International exposure of these domestic laws and a growing campaign within the country to debate and look again at the Hudood Ordinance finally led to the formulation of the Protection of Women (Criminal Laws Amendment) Bill 2006 which was tabled in the National Assembly on August 21, 2006. The law would have repealed the provision in the Hudood Ordinance that required the rape victim to produce four male eyewitnesses and would have made adultery a bailable offence.
Although women's groups were not entirely happy with the proposed law that would have brought rape under the purview of the Pakistan Penal Code, they saw it as the first step towards overturning the Hudood Ordinance.
But the script for the passage of such a law could have been written in advance. Predictably, the conservative parties like the Muttahida Majlis-i-Amal and the Pakistan Muslim League (Nawaz) rejected the bill and accused Musharraf of "following a Western agenda to secularise Pakistan". As a result, the law was amended to try and appease the clerics a section was added that penalises anyone publicising a rape, a provision that would affect campaigns such as those by Mukhtaran Mai and finally deferred it altogether.
So that small glimmer of hope that something might just change has died.
While those campaigning for the repeal of the Hudood Ordinance are not likely to give up, their struggle has been not just admirable but also holds out many lessons for civil society groups elsewhere. For one, it is clear that even the prospect of a new law to replace the Hudood Ordinance would not have arisen if women's groups had not fearlessly opposed it for so many years. It is their relentless opposition to it that ensured that it would not remain on the statute unchallenged.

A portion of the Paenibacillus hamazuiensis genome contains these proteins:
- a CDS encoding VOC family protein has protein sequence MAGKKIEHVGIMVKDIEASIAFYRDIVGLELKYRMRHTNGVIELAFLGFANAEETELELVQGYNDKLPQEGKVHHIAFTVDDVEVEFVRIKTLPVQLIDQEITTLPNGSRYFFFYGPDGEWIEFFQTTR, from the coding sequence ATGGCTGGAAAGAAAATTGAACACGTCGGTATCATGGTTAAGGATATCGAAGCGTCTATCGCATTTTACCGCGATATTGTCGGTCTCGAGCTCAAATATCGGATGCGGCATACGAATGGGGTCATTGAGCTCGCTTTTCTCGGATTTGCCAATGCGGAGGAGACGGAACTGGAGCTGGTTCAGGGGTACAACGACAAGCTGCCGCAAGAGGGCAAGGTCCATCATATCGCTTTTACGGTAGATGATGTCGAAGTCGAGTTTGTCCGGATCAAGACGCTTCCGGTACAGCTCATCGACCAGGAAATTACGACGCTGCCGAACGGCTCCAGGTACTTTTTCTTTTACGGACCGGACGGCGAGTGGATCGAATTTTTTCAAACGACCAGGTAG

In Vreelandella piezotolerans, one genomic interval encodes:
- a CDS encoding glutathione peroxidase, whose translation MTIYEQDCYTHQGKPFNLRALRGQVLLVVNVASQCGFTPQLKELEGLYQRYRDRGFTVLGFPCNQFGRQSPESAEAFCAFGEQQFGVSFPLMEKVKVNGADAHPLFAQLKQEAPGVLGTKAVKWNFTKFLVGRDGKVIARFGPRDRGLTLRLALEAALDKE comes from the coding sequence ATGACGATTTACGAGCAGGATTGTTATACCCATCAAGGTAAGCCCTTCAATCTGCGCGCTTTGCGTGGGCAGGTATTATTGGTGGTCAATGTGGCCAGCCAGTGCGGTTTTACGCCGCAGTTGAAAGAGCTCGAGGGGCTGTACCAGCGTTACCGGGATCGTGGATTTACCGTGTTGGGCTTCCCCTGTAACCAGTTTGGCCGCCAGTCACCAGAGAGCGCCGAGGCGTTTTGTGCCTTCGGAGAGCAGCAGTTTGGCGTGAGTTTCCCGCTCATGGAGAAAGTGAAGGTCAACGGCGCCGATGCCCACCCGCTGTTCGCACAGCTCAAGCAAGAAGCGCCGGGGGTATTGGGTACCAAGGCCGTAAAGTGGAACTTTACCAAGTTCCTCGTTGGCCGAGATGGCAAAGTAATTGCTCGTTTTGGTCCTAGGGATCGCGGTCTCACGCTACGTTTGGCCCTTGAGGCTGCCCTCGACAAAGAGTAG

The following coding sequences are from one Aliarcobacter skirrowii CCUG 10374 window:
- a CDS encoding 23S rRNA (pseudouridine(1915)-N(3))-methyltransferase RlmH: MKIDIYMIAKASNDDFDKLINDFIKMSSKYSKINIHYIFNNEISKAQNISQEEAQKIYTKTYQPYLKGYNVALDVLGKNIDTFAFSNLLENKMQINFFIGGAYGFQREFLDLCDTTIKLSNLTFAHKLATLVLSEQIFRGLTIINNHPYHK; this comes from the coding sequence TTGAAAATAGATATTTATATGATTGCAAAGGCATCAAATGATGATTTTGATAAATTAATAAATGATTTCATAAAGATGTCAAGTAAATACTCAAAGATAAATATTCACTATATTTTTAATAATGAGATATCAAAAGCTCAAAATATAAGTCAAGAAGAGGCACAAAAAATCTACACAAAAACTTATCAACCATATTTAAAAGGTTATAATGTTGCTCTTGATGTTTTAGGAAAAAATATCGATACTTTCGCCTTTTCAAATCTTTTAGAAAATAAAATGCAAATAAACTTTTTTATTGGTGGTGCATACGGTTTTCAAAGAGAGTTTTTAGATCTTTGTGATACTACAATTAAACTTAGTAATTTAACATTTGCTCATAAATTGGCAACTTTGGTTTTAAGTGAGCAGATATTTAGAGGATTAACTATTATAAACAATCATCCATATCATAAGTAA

But the trajectory of the bill also exposes the reality in Pakistan. While certain aspects of life there give the impression that things are changing for the better for instance, the press is far more free and critical than one would have expected you realise that the bottom line is President Musharraf's survival in power and not necessarily justice for his people, including the women. So even if some things have changed, nothing has changed.
One way to judge whether a society is just is to look at the way it deals with issues of violence against the most vulnerable sections women and children. Many a society would fail such a test, including our own. But where there are laws, and a justice system, then at least there is some hope. But when even these are weighed against you, then the future is indeed bleak.
This setback is unlikely to deter those determined women in Pakistan who have fought on this issue for well over two decades. Their Indian sisters can do little else than extend their hand of friendship and support across the barbed wire border. For, violent crimes bind all women together, regardless of their nationality, race or religion.